The underground sand vaults at McMillan, photographed in 2006. (Robert A. Reeder/The Washington Post)

In the past two years, community leaders from neighboring Bloomingdale have held a number of well-attended public tours of the site, in addition to giving access to smaller groups including art and architecture students. They’re awesome; I highly recommend taking one.

But now, as the site moves toward redevelopment, the public’s access is on hiatus.

Earlier this month, the D.C. government’s real estate director, Jeff Miller, e-mailed John Salatti, one of the Bloomingdale activists who have led the recent tours. Miller wrote that due to concerns about the “safety and stability of portions of the site,” the only access given to the site will be for “survey, stabilization work, or other development-related studies.” The locks were changed, making Salatti’s key useless.

That terse missive prompted Salatti to do two things. First, a set of tours originally planned for this past weekend was put on hold. Second, he tried to figure out what prompted the change in policy. Miller blamed the city’s Department of General Services, which in turn put the blame back on Miller. That incensed Salatti enough to issue a news release this weekend decrying the change.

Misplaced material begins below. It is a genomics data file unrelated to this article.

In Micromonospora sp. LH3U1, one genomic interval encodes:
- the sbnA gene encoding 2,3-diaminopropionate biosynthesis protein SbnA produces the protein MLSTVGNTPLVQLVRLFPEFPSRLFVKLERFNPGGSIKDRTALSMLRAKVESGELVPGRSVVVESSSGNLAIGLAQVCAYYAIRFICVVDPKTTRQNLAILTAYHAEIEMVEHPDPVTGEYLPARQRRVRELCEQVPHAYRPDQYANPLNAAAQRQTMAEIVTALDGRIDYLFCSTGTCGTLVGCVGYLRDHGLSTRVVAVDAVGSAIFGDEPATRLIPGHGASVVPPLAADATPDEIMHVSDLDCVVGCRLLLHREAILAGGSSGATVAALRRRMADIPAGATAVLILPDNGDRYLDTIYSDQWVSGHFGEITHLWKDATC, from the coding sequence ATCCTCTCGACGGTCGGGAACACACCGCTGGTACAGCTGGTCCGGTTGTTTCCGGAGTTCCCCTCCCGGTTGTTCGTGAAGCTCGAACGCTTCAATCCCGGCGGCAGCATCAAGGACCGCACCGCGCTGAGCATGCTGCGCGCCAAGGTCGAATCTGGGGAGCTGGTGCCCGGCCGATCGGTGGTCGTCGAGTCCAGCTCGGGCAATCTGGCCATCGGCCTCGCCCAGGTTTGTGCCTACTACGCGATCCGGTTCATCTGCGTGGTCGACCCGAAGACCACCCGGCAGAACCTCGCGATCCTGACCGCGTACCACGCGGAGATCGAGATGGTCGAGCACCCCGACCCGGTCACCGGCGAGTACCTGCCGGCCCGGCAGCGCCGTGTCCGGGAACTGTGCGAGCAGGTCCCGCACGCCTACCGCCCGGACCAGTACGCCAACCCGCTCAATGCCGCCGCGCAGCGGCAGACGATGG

Miller responded today in an e-mail to Salatti, writing that he supports the tours but a “safety assessment” of the site is needed. Once completed, he wrote, “we will then be able to determine how best to proceed with future tours on a case by case basis.”

So, long story short, it is unclear when, if ever, the public will be able to tour McMillan before the redevelopment plans proceed to construction — something that’s at least 18 months away.

Salatti still wants answers on why the status quo ante had to change. “It’s not that they’re about to bring the steam shovels in and tear the place apart,” he said. “They’re really being spare about what’s driving this.”

Jose Sousa, a spokesman for the city economic development office, suggested that it’s unusual and unwise to give private citizens like Salatti the keys to a 25-acre piece of city property without much supervision. “We have to basically regulate access to the site to maintain safety and security at that location,” he said.